Is your college student covered?

With students coming home for the holidays, this may be a good time to review some insurance issues you may have overlooked.

Here are some things to consider, from Dennis Filangeri, a certified financial planner based in San Diego.

Renter's insurance

Probably the most overlooked form of insurance coverage when a student heads for college is property insurance. Students today tend to own more valuable personal items in their dorms or off-campus apartments than in the past, and campuses are not immune to theft or damage.

The Independent Insurance Agents of America Inc. (IIAA) estimates that 100,000 property crimes occur on campuses annually (that doesn't count off-campus crimes). A student's room may contain a DVD player, a TV, a computer and stereo equipment. Students in apartments will likely have additional items such as kitchenware and furnishings.

The school or landlord will not cover loss of these contents in such events as fire or theft. The parents' homeowner's policy may or may not cover the items.

For students living in college housing, policies usually cover up to 10 percent of the contents coverage of the parents' policy. For example, if the parents are covered for $75,000, their student is covered up to $7,500. See whether your policy will cover contents and to what dollar maximum. You may need to buy extra coverage through your carrier or even buy a separate renter's policy.

Your homeowner's policy probably will not cover contents in off-campus housing. You will most likely need to buy a separate renter's policy. Some insurance companies will let roommates share the policy. Renter's policies are affordable, with annual premiums running $150 to $200 for coverage of $15,000 in personal property and $100,000 to $300,000 in liability.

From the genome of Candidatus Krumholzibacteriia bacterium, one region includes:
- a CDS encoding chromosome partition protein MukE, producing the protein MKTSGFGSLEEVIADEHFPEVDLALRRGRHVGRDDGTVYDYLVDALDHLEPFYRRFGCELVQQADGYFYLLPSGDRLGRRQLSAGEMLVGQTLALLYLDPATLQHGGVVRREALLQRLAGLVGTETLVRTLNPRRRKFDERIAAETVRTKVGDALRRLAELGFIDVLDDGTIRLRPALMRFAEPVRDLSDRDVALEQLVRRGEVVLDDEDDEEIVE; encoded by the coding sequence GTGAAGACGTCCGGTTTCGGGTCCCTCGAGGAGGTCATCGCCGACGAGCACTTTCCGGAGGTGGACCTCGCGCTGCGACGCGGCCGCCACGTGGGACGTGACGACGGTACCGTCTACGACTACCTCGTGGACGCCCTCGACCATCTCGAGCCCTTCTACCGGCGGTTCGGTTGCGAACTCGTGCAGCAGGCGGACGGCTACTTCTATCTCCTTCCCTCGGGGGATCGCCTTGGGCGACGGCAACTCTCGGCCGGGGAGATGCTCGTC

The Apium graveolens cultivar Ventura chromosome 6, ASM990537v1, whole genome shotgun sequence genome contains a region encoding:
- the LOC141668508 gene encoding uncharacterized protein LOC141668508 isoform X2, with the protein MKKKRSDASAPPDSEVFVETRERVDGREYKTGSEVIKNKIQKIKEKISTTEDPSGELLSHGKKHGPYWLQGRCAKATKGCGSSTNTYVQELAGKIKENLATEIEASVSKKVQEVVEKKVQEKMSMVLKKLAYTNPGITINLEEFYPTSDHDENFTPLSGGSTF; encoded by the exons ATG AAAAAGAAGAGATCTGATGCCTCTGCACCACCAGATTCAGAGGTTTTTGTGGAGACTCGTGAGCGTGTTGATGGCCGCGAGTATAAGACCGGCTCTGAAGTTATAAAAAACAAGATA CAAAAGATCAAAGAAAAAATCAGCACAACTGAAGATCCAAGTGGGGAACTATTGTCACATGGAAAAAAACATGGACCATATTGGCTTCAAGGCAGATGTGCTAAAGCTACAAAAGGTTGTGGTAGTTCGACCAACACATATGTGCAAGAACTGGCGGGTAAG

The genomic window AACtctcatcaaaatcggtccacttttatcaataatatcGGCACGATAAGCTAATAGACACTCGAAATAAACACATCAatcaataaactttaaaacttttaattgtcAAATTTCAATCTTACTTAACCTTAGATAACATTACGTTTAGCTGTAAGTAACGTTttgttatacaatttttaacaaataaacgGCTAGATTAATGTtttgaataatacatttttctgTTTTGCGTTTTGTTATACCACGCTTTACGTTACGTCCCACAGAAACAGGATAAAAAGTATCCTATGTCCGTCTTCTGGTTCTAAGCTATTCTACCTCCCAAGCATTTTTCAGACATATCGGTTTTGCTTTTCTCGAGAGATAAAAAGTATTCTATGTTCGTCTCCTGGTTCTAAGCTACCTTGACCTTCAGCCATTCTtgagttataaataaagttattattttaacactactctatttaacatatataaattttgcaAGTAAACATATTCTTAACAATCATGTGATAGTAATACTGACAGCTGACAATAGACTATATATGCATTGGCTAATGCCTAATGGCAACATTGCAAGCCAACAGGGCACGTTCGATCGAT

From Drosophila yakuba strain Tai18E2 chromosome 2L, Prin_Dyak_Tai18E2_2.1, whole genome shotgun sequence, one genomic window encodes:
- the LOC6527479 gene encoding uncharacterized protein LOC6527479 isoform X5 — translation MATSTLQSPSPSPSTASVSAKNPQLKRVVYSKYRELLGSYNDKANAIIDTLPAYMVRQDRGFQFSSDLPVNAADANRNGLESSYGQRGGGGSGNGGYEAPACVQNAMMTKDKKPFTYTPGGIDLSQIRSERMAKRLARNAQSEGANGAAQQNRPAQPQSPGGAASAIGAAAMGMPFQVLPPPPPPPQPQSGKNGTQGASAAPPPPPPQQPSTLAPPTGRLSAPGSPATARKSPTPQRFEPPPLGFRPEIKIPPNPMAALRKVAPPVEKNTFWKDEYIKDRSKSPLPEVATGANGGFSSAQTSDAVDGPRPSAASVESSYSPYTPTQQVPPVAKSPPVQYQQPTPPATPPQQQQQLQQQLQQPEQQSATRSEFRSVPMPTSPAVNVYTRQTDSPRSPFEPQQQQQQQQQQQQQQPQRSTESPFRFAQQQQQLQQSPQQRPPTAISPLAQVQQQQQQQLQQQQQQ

Health insurance

First, says Filangeri, "Find out what coverage your own medical policy will provide for your child, particularly if your child is going to school out of state. It may not cover anything but emergency care." If the policy will cover your child for routine care, you may need to switch to a primary care physician closer to where the student is going to school, or you may need to get local referrals for your student's out-of-state care.

Age is another factor. Policies generally stop coverage for a child once they reach a certain age, even if they are still a dependent. That cutoff age typically is 23, but could be earlier. Policies also will frequently not cover a child who is a part-time student.

If your policy's coverage is limited, consider student health insurance that many colleges now offer. Typically, it's affordable, although coverage may be limited (such as no coverage during summer break), with high deductibles. The student also may be able to see a doctor or nurse for free or for a nominal fee at the student health center, although more extensive care, such as getting an X-ray, usually will cost.

Auto insurance

Seven in 10 students have cars at school, according to IIAA. The impact on your premiums for having a family car at college depends in part on where your student goes to school. In some cases, coverage could go up, in other cases it could go down. Regardless, failure to tell the carrier that your child has a car at school could jeopardize subsequent claims. Students earning good grades also can help reduce premiums.

If your child lives out of the house and doesn't have a car at school, talk to your insurance agent to see if you can get a premium reduction now that the child isn't a regular user. You could save hundreds of dollars or more, particularly if you've been paying high premiums for teenage drivers and the student is going to school far from home.

Life and disability insurance

Ideally, you should already have sufficient coverage to ensure that your student will be able to finish college should you die or be disabled. However, packing your student off to college may be a good reminder in the event you haven't looked at those policies lately.

Zall is a retired federal employee who since 1987 has written the Bureaucratus column for Federal Computer Week. He can be reached at [email protected]


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